In Other Economic News: Retail sales rose by less than forecast in February after a steep drop to start the year, underscoring concerns about the durability of consumer spending. The value of retail purchases, unadjusted for inflation, increased 0.6% from January after a downward revision to the prior month. Excluding cars, sales advanced 0.3%. Eight out of 13 categories posted increases, led by building material stores and auto dealers, which rose by the most since May. The so-called control-group sales — which are used to calculate GDP — were unchanged in February after falling in the prior month. The measure — which excludes food services, auto dealers, building materials stores and gasoline stations — suggests weaker economic activity so far in Q1. Elsewhere, optimism amongst small-business owners slipped to a nine-month low in February as high prices and elevated borrowing costs took a toll on expansion plans, according to the National Federation of Independent Business. The index of sentiment fell 0.5 point to 89.4, marking the sixth decline in the past seven months. Some 21% of respondents said they plan capital expenditures in coming months, the smallest share since April. On the inflation front, consumer expectations for inflation over the next three years climbed in February — and increased even more sharply for the five-year horizon — a New York Fed survey showed. Median three-year-ahead inflation expectations rose to 2.7% last month, rebounding from a record low in January. Five-year expectations, meanwhile, climbed to a six-month high of 2.9%. Projected year-ahead inflation was unchanged from January at 3%. Lastly, mortgage rates dropped back below 7% for the first time in a month, spurring an increase in applications for home purchases. The contract rate on a 30-year fixed mortgage decreased 18 basis points, the biggest decline in nearly three months, to 6.84% in the week ended March 8, according to Mortgage Bankers Association data.

Q4 Earnings Season: With Q4 earnings season all but officially wrapped up, overall results were much better than feared. Through Friday, 499 members of the S&P 500 have reported results with over 75% beating expectations. Aggregate earnings grew by 7.9%, well ahead of the 1.2% estimated pace in early-January. On the sector level, the strongest growth was delivered by the Communication Services, Utilities and Consumer Discretionary sectors while the Energy and Materials sectors posted the weakest results. The focus in the coming weeks will now shift to first quarter results. Consensus earnings expectations for the S&P 500 compiled by Bloomberg shows growth in the first quarter is expected to expand by 4.1%. On the sector level, 7 of the 11 S&P sector groups are forecast to deliver positive growth with the strongest coming from Communication Services, Utilities, Technology, and Consumer Discretionary. Looking to full year data, 2024 S&P 500 earnings growth is estimated at 9.9% followed by 14.0% growth during 2025.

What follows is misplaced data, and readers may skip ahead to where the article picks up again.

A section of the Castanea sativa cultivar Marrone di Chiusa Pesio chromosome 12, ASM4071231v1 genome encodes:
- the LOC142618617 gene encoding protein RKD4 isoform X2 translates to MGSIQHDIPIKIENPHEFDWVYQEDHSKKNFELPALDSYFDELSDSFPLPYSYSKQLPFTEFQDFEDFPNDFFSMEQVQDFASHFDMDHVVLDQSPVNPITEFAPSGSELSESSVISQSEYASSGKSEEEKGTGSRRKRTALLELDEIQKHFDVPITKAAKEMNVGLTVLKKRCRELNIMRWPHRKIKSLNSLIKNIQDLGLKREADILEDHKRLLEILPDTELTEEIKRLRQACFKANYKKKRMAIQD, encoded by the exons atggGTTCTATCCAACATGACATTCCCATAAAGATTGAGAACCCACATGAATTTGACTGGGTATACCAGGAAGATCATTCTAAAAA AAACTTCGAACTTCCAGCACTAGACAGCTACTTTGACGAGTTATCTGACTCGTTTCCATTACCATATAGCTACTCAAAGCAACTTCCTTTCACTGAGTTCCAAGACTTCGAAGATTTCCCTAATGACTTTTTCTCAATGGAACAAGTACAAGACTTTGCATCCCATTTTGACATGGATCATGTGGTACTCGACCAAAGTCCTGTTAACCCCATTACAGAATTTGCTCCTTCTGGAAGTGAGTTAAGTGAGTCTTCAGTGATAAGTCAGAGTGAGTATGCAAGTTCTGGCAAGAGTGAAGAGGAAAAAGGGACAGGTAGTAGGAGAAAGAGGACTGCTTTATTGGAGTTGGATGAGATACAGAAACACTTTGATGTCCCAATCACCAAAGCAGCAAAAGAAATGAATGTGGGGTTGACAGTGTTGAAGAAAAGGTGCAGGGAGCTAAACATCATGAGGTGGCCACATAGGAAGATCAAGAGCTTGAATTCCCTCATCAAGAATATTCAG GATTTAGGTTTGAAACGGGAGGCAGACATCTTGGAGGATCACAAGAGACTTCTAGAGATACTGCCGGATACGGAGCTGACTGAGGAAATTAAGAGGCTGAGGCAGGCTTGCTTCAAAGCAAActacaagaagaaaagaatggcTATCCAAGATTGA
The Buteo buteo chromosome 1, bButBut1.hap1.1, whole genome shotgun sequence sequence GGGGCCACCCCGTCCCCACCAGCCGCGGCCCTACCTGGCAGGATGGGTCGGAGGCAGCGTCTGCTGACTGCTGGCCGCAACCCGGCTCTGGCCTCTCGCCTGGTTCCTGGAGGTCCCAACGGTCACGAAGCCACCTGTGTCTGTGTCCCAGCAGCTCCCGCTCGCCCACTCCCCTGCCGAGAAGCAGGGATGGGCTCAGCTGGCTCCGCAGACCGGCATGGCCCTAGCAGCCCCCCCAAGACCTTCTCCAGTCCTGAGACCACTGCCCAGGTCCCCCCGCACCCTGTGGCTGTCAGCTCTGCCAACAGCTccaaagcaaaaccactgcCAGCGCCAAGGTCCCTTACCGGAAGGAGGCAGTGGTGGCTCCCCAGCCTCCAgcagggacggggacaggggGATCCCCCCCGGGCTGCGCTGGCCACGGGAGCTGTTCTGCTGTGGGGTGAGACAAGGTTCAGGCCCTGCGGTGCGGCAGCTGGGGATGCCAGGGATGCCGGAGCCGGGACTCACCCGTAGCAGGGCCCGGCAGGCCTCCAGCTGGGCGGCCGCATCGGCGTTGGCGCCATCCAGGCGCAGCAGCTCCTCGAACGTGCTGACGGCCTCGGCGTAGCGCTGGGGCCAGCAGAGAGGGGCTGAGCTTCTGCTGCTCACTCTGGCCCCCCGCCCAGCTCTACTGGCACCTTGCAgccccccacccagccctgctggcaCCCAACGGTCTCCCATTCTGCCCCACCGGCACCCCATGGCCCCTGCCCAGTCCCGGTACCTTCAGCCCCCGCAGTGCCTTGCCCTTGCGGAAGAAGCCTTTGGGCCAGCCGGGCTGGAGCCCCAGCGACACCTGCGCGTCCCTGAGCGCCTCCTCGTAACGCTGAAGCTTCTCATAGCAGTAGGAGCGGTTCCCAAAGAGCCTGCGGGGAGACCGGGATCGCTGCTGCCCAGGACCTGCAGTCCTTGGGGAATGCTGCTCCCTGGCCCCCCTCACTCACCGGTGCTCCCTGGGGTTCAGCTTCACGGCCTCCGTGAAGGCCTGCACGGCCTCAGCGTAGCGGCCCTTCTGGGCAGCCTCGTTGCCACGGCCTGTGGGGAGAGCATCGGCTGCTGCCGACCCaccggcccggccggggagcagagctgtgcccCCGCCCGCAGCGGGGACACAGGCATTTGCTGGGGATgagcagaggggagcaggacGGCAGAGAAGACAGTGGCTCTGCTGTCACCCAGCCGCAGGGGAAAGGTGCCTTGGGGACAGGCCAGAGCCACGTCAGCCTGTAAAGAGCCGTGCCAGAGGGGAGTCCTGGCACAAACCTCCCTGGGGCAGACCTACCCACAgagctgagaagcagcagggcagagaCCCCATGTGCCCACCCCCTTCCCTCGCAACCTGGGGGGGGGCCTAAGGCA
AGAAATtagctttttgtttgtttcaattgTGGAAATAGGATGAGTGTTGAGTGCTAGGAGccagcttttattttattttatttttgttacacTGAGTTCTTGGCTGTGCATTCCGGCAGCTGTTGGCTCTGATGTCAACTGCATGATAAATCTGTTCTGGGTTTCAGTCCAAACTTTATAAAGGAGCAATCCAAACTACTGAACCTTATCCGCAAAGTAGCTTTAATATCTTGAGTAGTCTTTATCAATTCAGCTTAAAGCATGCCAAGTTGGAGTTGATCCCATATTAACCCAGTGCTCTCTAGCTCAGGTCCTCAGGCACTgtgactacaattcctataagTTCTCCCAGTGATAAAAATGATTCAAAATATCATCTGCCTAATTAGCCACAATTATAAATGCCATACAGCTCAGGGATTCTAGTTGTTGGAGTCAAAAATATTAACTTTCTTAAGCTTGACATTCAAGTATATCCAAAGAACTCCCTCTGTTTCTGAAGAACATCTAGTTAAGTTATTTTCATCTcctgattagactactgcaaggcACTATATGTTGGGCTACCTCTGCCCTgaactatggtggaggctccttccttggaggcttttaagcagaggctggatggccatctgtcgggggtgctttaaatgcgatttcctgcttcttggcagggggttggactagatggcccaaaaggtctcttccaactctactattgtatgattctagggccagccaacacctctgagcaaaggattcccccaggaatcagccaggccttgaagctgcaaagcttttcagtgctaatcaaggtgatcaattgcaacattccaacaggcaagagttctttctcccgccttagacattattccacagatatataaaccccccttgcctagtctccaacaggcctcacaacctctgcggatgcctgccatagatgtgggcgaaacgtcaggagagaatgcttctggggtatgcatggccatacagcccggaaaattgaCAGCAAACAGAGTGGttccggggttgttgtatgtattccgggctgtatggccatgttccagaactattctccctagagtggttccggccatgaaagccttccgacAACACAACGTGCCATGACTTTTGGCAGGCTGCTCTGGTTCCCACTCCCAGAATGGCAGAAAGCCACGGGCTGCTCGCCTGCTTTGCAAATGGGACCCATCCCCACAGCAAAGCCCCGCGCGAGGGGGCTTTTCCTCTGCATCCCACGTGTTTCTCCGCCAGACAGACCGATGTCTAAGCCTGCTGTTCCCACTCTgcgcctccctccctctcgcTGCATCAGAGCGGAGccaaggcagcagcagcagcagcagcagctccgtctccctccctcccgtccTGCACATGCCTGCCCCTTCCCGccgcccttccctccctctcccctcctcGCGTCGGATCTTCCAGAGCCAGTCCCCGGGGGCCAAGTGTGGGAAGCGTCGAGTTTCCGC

The Week Ahead: It will be a busy week on the central bank front with policy decisions from the Federal Reserve, the Bank of Japan, and the Bank of England. In terms of the Fed, the no changes in policy are expected but all eyes will be on the Fed's messaging around rate cuts following last week's hot inflation figures. Investors will also be laser-focused on the latest summary of economic projections and the dot plot, which will show where officials see rates moving over the next few years. Housing will be the focus of the data calendar this week with reports due out on housing starts and building permits, as well as existing home sales. Other economic reports of interest include the S&P Global Manufacturing and Services reports (Thursday) and the Index of Leading Economic Indicators on Friday.

— By Michael Schwager, Chief Market Strategist, Managing Director


The Dow Jones Industrial Average is a price-weighted average of 30 blue-chip stocks that are generally defined as the leaders in their industry. It has been a widely followed indicator of the stock market since October 1, 1928.

Wilshire 5000 Total Market IndexSM represents the broadest index for the U.S. equity market, measuring the performance of all U.S. equity securities with readily available price data. The index is comprised of virtually every stock that: the firm's headquarters are based in the U.S.; the stock is actively traded on a U.S. exchange; the stock has widely available pricing information (this disqualifies bulletin board, or over-the-counter stocks). The index is market cap weighted, meaning that the firms with the highest market value account for a larger portion of the index.